What’s in our browser tabs? August 2019

Welcome to our new monthly link round-up! As editors of physics journals, we love reading the latest research papers, but we also love a bit of lunch-break popular science reading. Here are some pieces that caught our eyes in August:  … Read more

Interactions: Ed Simpson and the 3d nuclide chart

Interactions: Ed Simpson and the 3d nuclide chart

The nuclide chart is a staple of nuclear physics, visualizing the properties of nuclides arranged by their number of protons and neutrons. The chart appears in text books, talk slides and Lego™ form (in the Binding Blocks science outreach programme). The 3D Nuclide Chart is a web app put together by Ed Simpson (@SuperSubatomic on Twitter) of the Australian National University. The app lets users plot the nuclear data of their choosing (taken from published data tables), play around with the 3D viewpoint (or work in 2D), set colour schemes and fonts, and then export the visualization as a png file or export the relevant data. The results are rather pretty, and the app is easy to use.  Read more

Interactions: Chen Fang and the Materiae database

Interactions: Chen Fang and the Materiae database

In theory, many ordinary materials can have exotic topological phases. But how can we find them? In 2018 a research group from the National Laboratory for Condensed Matter Physics in Beijing scanned 39519 materials to predict which phases of the already-known compounds might exhibit topological properties. These materials were summarised into an interactive database Materiae, where you can browse compounds containing particular elements, check if they have any topological phases and visualise their band structure.  Read more

Interactions: Conversation with Martijn van Calmthout

Interactions: Conversation with Martijn van Calmthout

The theoretical physicist Sam Goudsmit had a remarkable life. Not only did he discover the electron spin with his colleague George Uhlenbeck (for which they did not receive the Nobel prize – to the surprise of many colleagues), he was also the scientific leader of the Alsos mission, the United States mission searching for the ‘German nuclear bomb’. After the war, in 1958, he launched the pioneering weekly Physical Review Letters, which became one of the top publications in science.  Read more

Interactions: Iulia Georgescu

Interactions: Iulia Georgescu

Iulia Georgescu is the Chief Editor of Nature Reviews Physics. Previously, she was an editor of Nature Physics, where she managed to sneak in three original “Alice in wonderland” illustrations (1, 2, 3) and the self-declared best cover-line ever.  Read more

What is physics? Challenges and opportunities when working at the interface with other disciplines.

What is physics? Challenges and opportunities when working at the interface with other disciplines.

This year’s Berlin Science Week kicked off with a diverse programme. Among many events, visitors could discuss the connection between art and astronomy or learn how new technologies can be inspired by nature, or participate in a panel discussion at the Springer Nature office. The panellists set out to find an answer on how we define physics today, and to map out the boundaries with other related areas such as chemistry or biology.  Read more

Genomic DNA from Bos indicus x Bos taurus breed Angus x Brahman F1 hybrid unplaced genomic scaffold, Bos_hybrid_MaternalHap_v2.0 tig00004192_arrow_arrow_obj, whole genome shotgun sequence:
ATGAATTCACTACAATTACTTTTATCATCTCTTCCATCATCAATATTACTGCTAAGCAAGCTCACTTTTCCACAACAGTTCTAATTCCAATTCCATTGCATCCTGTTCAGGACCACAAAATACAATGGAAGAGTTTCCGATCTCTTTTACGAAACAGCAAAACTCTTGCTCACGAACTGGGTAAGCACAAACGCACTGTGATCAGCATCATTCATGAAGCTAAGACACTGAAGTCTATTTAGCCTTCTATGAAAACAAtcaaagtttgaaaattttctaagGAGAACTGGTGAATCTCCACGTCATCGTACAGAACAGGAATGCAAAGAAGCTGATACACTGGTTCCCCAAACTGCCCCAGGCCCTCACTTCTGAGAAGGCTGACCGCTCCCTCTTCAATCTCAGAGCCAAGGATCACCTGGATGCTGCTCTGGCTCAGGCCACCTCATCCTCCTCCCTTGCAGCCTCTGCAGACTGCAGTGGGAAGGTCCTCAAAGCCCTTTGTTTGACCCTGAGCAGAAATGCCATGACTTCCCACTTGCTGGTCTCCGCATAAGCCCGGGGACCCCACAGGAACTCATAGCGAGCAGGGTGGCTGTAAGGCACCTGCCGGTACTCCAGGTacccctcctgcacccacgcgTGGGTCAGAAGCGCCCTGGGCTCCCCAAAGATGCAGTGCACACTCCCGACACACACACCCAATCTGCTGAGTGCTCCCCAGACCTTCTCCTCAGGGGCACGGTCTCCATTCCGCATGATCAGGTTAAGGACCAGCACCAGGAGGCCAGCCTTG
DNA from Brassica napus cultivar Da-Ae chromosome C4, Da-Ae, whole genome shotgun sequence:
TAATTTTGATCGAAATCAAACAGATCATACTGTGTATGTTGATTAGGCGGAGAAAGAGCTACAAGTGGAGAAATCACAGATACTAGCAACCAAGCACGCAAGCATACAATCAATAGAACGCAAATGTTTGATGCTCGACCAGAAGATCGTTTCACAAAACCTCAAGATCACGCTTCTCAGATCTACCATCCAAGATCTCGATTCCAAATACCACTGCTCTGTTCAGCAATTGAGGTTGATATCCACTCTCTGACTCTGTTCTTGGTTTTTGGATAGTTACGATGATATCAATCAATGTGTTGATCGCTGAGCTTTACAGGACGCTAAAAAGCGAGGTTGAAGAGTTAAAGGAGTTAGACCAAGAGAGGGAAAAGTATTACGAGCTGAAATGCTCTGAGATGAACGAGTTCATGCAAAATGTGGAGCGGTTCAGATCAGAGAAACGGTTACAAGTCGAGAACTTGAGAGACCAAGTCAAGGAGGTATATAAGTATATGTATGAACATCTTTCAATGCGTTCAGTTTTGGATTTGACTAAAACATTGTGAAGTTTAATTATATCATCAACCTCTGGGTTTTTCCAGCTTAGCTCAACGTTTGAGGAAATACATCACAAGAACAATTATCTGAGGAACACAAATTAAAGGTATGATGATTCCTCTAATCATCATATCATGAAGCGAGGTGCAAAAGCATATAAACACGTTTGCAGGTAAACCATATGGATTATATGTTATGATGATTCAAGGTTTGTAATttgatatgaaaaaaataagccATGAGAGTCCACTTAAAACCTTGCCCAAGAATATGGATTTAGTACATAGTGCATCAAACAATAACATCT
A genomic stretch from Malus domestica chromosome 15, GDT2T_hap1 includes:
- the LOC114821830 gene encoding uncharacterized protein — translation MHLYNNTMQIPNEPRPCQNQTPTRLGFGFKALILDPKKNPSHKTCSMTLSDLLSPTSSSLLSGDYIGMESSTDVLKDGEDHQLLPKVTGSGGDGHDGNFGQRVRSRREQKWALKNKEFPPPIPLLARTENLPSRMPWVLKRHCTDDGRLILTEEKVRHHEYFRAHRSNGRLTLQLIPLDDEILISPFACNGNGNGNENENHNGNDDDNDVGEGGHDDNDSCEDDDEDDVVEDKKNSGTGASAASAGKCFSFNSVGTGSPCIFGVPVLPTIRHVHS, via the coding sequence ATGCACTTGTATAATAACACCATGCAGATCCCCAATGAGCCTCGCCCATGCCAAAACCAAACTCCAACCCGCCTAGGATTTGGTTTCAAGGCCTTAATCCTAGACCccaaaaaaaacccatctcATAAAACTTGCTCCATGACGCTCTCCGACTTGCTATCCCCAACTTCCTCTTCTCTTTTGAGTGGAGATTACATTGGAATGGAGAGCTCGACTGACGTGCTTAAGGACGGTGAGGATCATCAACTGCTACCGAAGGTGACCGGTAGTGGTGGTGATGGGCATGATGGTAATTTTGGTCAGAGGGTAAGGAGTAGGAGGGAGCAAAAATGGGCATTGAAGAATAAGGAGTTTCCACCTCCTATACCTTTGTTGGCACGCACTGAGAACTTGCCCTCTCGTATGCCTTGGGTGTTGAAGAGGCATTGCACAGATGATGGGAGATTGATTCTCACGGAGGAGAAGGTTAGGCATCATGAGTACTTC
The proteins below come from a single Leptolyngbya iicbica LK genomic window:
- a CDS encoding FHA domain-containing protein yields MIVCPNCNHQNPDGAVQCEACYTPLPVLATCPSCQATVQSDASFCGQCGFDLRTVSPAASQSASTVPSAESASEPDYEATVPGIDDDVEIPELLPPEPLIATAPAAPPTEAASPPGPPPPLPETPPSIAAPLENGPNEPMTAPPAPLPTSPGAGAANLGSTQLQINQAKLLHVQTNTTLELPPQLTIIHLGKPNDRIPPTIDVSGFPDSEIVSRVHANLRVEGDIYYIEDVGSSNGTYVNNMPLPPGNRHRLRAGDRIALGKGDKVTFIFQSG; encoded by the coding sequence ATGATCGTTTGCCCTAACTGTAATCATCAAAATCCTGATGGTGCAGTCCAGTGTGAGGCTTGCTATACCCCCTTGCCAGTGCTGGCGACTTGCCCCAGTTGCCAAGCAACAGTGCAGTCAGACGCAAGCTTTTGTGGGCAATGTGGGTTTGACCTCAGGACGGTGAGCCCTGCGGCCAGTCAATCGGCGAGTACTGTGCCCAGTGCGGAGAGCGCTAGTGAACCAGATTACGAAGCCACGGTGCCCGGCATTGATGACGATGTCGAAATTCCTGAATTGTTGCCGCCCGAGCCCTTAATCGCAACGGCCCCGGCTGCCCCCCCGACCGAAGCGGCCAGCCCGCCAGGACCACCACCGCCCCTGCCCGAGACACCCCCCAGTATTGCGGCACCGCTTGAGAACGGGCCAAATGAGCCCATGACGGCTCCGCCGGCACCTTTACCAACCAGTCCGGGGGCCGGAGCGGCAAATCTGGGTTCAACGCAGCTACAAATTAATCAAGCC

Science without borders: A view from Tata Institute of Fundamental Research

The campus of Tata Institute of Fundamental Research around the time of inauguration of its new buildings in January 1962 in south Bombay (now Mumbai). Photo courtesy of the Archives of Tata Institute of Fundamental Research.

After seventy years of the government of independent India nurturing scientific enterprise, even in the face of criticism of its investment in the fundamental sciences, it is a good moment to review the story of what many regard as the prized jewel of them all – the Tata Institute of Fundamental Research (TIFR), which was founded in 1945 by the physicist Homi Bhabha with the help of the Dorabji Tata Trust. We are treated to a visit of this famous institute and its history in the book Growing the Tree of Science, Homi Bhabha and the Tata Institute of Fundamental Research (Oxford Univ Press, New Delhi 2016) written by Indira Chowdhury. The reference to a growing tree in the title came from a Presidential Address by Bhabha in 1963 at the National Institute of Sciences of India: “A scientific institution… has to be grown with great care, like a tree.”  … Read more

Interactions: Abigail Klopper

Interactions: Abigail Klopper

Abigail Klopper is a Senior Editor at Nature Physics. She previously worked at the Max Planck Institute for the Physics of Complex Systems in Dresden, Germany, where she pursued theoretical research in aspects of soft-matter and biological physics.  Read more

Interactions: Conversation with Adam Becker

Interactions: Conversation with Adam Becker

Quantum mechanics is a standard part of every undergraduate physics degree, but often it’s presented as “Here’s a mathematical formalism that works, end of story.” What is Real? by Adam Becker, released last week, tackles the history of how physicists have thought about the interpretation of quantum mechanics, starting with the Copenhagen interpretation but continuing through various dissenting views, such as Bohm’s pilot wave theory and Everett’s many worlds interpretation. His focus is as much on the politics and personalities that have shaped how we think about the field as it is on science and philosophy, which makes for an enlightening and entertaining read — I got through much of the book on a snowy Saturday at home, having difficulty putting it down.  Read more